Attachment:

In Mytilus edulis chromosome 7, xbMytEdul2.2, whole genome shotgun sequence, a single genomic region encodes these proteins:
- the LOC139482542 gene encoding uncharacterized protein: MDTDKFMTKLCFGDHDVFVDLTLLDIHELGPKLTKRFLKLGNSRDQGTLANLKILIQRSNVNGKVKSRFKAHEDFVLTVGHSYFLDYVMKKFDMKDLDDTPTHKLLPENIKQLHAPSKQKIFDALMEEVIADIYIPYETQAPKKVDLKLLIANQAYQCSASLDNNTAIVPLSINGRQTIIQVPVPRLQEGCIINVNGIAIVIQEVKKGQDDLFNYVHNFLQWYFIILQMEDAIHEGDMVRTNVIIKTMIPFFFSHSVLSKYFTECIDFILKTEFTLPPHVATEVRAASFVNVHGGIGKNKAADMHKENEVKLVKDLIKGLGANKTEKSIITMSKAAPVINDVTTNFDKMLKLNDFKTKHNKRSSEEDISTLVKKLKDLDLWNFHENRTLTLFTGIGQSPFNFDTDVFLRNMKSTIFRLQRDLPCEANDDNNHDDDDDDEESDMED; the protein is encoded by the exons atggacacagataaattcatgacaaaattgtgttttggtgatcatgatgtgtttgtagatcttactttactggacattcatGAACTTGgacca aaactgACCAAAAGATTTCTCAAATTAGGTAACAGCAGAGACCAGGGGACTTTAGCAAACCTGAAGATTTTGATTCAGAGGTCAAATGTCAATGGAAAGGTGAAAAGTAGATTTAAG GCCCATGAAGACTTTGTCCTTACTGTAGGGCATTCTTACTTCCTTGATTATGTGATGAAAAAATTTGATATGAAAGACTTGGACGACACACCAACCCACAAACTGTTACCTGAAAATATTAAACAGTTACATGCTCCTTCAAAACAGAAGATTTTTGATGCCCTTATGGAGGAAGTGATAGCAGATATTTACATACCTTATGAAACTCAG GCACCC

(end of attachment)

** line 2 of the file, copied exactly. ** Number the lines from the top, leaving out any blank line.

- the LOC139482542 gene encoding uncharacterized protein: MDTDKFMTKLCFGDHDVFVDLTLLDIHELGPKLTKRFLKLGNSRDQGTLANLKILIQRSNVNGKVKSRFKAHEDFVLTVGHSYFLDYVMKKFDMKDLDDTPTHKLLPENIKQLHAPSKQKIFDALMEEVIADIYIPYETQAPKKVDLKLLIANQAYQCSASLDNNTAIVPLSINGRQTIIQVPVPRLQEGCIINVNGIAIVIQEVKKGQDDLFNYVHNFLQWYFIILQMEDAIHEGDMVRTNVIIKTMIPFFFSHSVLSKYFTECIDFILKTEFTLPPHVATEVRAASFVNVHGGIGKNKAADMHKENEVKLVKDLIKGLGANKTEKSIITMSKAAPVINDVTTNFDKMLKLNDFKTKHNKRSSEEDISTLVKKLKDLDLWNFHENRTLTLFTGIGQSPFNFDTDVFLRNMKSTIFRLQRDLPCEANDDNNHDDDDDDEESDMED; the protein is encoded by the exons atggacacagataaattcatgacaaaattgtgttttggtgatcatgatgtgtttgtagatcttactttactggacattcatGAACTTGgacca aaactgACCAAAAGATTTCTCAAATTAGGTAACAGCAGAGACCAGGGGACTTTAGCAAACCTGAAGATTTTGATTCAGAGGTCAAATGTCAATGGAAAGGTGAAAAGTAGATTTAAG GCCCATGAAGACTTTGTCCTTACTGTAGGGCATTCTTACTTCCTTGATTATGTGATGAAAAAATTTGATATGAAAGACTTGGACGACACACCAACCCACAAACTGTTACCTGAAAATATTAAACAGTTACATGCTCCTTCAAAACAGAAGATTTTTGATGCCCTTATGGAGGAAGTGATAGCAGATATTTACATACCTTATGAAACTCAG GCACCC